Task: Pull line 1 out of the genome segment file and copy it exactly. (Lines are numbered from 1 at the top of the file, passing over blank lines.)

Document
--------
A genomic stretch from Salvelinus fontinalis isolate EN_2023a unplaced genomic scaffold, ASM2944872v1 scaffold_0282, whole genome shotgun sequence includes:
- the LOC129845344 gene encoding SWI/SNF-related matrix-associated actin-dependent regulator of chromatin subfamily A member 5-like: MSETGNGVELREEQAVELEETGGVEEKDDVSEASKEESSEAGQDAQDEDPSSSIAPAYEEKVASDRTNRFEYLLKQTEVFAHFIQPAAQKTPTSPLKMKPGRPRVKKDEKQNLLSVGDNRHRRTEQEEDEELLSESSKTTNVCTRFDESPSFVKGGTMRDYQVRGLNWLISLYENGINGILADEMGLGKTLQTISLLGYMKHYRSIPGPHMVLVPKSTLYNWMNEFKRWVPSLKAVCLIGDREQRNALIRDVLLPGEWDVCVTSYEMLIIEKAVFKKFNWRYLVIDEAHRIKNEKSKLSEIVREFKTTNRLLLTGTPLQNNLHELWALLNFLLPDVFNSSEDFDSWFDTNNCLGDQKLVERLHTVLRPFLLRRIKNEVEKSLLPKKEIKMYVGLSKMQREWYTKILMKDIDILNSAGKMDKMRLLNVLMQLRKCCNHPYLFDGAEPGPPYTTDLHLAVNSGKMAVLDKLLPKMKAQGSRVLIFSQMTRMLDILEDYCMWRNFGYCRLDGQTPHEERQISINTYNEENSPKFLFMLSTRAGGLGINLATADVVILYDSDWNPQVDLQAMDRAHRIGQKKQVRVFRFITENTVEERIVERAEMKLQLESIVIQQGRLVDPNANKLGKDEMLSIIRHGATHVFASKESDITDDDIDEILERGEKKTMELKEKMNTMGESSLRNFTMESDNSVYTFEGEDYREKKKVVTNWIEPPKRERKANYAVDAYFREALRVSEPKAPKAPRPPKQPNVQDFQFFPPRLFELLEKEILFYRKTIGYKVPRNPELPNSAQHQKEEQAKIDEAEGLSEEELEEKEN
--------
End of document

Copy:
A genomic stretch from Salvelinus fontinalis isolate EN_2023a unplaced genomic scaffold, ASM2944872v1 scaffold_0282, whole genome shotgun sequence includes: